Pachot A, Lepape A, Vey S, Bienvenu J, Mougin B, Monneret G (2006) Systemic transcriptional analysis in survivor and non-survivor septic shock patients: a preliminary study. Immunol Lett 106:63–71PubMedCrossRefGoogle Scholar
  11. 11.
    Bone RC, Sibbald WJ, Sprung CL (1992) The ACCP-SCCM consensus conference on sepsis and organ failure. Chest 101:1481–1483PubMedCrossRefGoogle Scholar
  12. 12.
    Calvano SE, Greenlee PG, Reid AM, deRiesthal HF, Shires GT, Antonacci AC (1988) Granulocyte contamination of Ficoll-Hypaque preparations of mononuclear cells following thermal injury may lead to substantial overestimation of lymphocyte recovery. J Trauma 28:353–361PubMedCrossRefGoogle Scholar
  13. 13.
    Ikemoto M, Tanaka T, Takai Y, Murayama H, Tanaka K, Fujita M (2003) New ELISA system for myeloid-related protein complex (MRP8/14) and its clinical significance as a sensitive marker for inflammatory responses associated with transplant rejection. Clin Chem 49:594–600PubMedCrossRefGoogle Scholar
  14. 14.
    Pachot A, Monneret G, Brion A, Venet F, Bohe J, Bienvenu J, Mougin B, Lepape A (2005) Messenger RNA expression of major histocompatibility complex class II genes in whole blood from septic shock patients. Crit Care Med 33:31–38, 236–237PubMedCrossRefGoogle Scholar
  15. 15.
    Roth J, Vogl T, Sorg C, Sunderkotter C (2003) Phagocyte-specific S100 proteins: a novel group of proinflammatory molecules. Trends Immunol 24:155–158PubMedCrossRefGoogle Scholar
  16. 16.
    Matza D, Kerem A, Shachar I (2003) Invariant chain, a chain of command. Trends Immunol 24:264–268PubMedCrossRefGoogle Scholar
  17. 17.
    Monneret G, Finck ME, Venet F, Debard AL, Bohe J, Bienvenu J, Lepape A (2004) The anti-inflammatory response dominates after septic shock: association of low monocyte HLA-DR expression and high interleukin-10 concentration. Immunol Lett 95:193–198PubMedCrossRefGoogle Scholar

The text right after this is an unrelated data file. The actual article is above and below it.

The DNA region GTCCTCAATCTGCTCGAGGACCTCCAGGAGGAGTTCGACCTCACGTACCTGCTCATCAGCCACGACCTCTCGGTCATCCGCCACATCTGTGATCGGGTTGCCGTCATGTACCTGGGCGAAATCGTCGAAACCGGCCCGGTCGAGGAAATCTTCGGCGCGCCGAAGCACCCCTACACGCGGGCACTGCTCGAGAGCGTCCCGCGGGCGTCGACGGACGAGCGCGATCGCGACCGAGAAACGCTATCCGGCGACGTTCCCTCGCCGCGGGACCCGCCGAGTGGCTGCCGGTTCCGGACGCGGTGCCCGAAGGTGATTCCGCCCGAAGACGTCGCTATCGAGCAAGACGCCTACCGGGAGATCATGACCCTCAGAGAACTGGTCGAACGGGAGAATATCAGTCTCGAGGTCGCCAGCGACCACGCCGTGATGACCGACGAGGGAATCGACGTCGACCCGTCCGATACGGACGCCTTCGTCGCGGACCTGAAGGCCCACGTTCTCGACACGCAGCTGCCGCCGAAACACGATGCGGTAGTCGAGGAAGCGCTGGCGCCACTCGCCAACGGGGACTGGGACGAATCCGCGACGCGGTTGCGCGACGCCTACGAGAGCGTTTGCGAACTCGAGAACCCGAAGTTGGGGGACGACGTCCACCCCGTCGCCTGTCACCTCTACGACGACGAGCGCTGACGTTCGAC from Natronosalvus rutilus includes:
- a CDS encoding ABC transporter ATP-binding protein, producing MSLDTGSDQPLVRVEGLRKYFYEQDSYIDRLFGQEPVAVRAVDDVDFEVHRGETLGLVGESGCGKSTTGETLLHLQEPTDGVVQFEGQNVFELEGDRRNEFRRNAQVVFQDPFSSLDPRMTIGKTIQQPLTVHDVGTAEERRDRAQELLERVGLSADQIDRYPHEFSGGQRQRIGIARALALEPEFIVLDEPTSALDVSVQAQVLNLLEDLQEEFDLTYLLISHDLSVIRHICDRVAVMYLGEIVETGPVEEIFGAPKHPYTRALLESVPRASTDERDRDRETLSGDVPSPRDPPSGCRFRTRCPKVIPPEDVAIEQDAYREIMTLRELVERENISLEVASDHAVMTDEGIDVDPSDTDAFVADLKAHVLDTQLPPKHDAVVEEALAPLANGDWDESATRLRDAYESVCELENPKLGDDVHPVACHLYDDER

18. 18.
    Caille V, Chiche JD, Nciri N, Berton C, Gibot S, Boval B, Payen D, Mira JP, Mebazaa A (2004) Histocompatibility leukocyte antigen-D related expression is specifically altered and predicts mortality in septic shock but not in other causes of shock. Shock 22:521–526PubMedCrossRefGoogle Scholar
  19. 19.
    Kerkhoff C, Klempt M, Sorg C (1998) Novel insights into structure and function of MRP8 (S100A8) and MRP14 (S100A9). Biochim Biophys Acta 1448:200–211PubMedCrossRefGoogle Scholar
  20. 20.
    PasseyRJ,XuK,HumeDA,GeczyCL (1999) S100A8: emerging functions and regulation. J Leukoc Biol 66:549–556PubMedGoogle Scholar
  21. 21.
    RavasiT,HsuK,GoyetteJ,SchroderK, Yang Z, Rahimi F, Miranda LP, Alewood PF, Hume DA, Geczy C (2004) Probing the S100 protein family through genomic and functional analysis. Genomics 84:10–22PubMedCrossRefGoogle Scholar
  22. 22.
    Koike T, Harada N, Yoshida T, Morikawa M (1992) Regulation of myeloid-specific calcium binding protein synthesis by cytosolic protein kinase C. J Biochem (Tokyo) 112:624–630Google Scholar
  23. 23.
    Vandal K, Rouleau P, Boivin A, Ryckman C, Talbot M, Tessier PA (2003) Blockade of S100A8 and S100A9 suppresses neutrophil migration in response to lipopolysaccharide. J Immunol 171:2602–2609PubMedGoogle Scholar
  24. 24.
    Hsu K, Passey RJ, Endoh Y, Rahimi F, Youssef P, Yen T, Geczy CL (2005) Regulation of S100A8 by glucocorticoids. J Immunol 174:2318–2326PubMedGoogle Scholar
  25. 25.
    Vogl T, Tenbrock K, Ludwig S, Leukert N, Ehrhardt C, van Zoelen MA, Nacken W, Foell D, van der Poll T, Sorg C, Roth J (2007) Mrp8 and Mrp14 are endogenous activators of Toll-like receptor 4, promoting lethal, endotoxin-induced shock. Nat Med 13:1042–1049PubMedCrossRefGoogle Scholar
  26. 26.
    Viemann D, Barczyk K, Vogl T, Fischer U, Sunderkotter C, Schulze-Osthoff K, Roth J (2007) MRP8/MRP14 impairs endothelial integrity and induces a caspase-dependent and -independent cell death program. Blood 109:2453–2460CrossRefGoogle Scholar

Copyright information

© Springer-Verlag 2008

Authors and Affiliations

  • Didier Payen
    • 1
  • Anne-Claire Lukaszewicz
    • 1
  • Ioulia Belikova
    • 1
  • Valérie Faivre
    • 1
  • Catherine Gelin
    • 3
  • Stefan Russwurm
    • 4
  • Jean-Marie Launay
    • 2
  • Nicolas Sevenet
    • 2
  1. 1.Lariboisière University Hospital, Assistance Publique – Hôpitaux de Paris, Department of Anesthesiology and Critical Care MedicineUniversité Paris 7 René DiderotParisFrance
  2. 2.Biochemistry LaboratoryLariboisière University HospitalParisFrance
  3. 3.INSERM U662Saint Louis HospitalParisFrance
  4. 4.SIRS-LabJenaGermany

Personalised recommendations